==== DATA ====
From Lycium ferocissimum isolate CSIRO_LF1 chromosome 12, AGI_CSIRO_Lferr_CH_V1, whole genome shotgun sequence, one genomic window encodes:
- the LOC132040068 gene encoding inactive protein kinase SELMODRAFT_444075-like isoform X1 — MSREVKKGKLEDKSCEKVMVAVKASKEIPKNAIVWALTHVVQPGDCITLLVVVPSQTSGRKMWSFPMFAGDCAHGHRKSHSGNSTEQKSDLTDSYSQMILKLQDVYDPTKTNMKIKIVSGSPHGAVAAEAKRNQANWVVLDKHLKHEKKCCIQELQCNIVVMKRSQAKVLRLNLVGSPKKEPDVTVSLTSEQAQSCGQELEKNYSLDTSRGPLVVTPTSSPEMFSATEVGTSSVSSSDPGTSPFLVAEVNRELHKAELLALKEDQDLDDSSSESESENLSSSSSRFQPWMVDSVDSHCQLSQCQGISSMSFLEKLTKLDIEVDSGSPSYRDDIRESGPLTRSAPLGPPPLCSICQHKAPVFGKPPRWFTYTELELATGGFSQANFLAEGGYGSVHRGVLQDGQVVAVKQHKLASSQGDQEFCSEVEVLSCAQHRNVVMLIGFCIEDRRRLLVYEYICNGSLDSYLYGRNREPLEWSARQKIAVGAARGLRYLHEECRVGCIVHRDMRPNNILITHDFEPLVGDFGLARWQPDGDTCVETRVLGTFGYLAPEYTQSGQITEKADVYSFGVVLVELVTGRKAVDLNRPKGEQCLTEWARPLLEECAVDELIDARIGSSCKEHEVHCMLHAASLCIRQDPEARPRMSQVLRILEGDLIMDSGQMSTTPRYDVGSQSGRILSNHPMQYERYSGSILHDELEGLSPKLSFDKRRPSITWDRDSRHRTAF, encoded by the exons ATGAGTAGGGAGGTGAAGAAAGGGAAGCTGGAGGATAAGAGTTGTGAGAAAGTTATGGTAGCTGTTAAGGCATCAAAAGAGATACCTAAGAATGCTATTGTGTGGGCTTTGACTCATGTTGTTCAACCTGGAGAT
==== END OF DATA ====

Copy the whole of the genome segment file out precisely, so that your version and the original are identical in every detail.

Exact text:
From Lycium ferocissimum isolate CSIRO_LF1 chromosome 12, AGI_CSIRO_Lferr_CH_V1, whole genome shotgun sequence, one genomic window encodes:
- the LOC132040068 gene encoding inactive protein kinase SELMODRAFT_444075-like isoform X1 — MSREVKKGKLEDKSCEKVMVAVKASKEIPKNAIVWALTHVVQPGDCITLLVVVPSQTSGRKMWSFPMFAGDCAHGHRKSHSGNSTEQKSDLTDSYSQMILKLQDVYDPTKTNMKIKIVSGSPHGAVAAEAKRNQANWVVLDKHLKHEKKCCIQELQCNIVVMKRSQAKVLRLNLVGSPKKEPDVTVSLTSEQAQSCGQELEKNYSLDTSRGPLVVTPTSSPEMFSATEVGTSSVSSSDPGTSPFLVAEVNRELHKAELLALKEDQDLDDSSSESESENLSSSSSRFQPWMVDSVDSHCQLSQCQGISSMSFLEKLTKLDIEVDSGSPSYRDDIRESGPLTRSAPLGPPPLCSICQHKAPVFGKPPRWFTYTELELATGGFSQANFLAEGGYGSVHRGVLQDGQVVAVKQHKLASSQGDQEFCSEVEVLSCAQHRNVVMLIGFCIEDRRRLLVYEYICNGSLDSYLYGRNREPLEWSARQKIAVGAARGLRYLHEECRVGCIVHRDMRPNNILITHDFEPLVGDFGLARWQPDGDTCVETRVLGTFGYLAPEYTQSGQITEKADVYSFGVVLVELVTGRKAVDLNRPKGEQCLTEWARPLLEECAVDELIDARIGSSCKEHEVHCMLHAASLCIRQDPEARPRMSQVLRILEGDLIMDSGQMSTTPRYDVGSQSGRILSNHPMQYERYSGSILHDELEGLSPKLSFDKRRPSITWDRDSRHRTAF, encoded by the exons ATGAGTAGGGAGGTGAAGAAAGGGAAGCTGGAGGATAAGAGTTGTGAGAAAGTTATGGTAGCTGTTAAGGCATCAAAAGAGATACCTAAGAATGCTATTGTGTGGGCTTTGACTCATGTTGTTCAACCTGGAGAT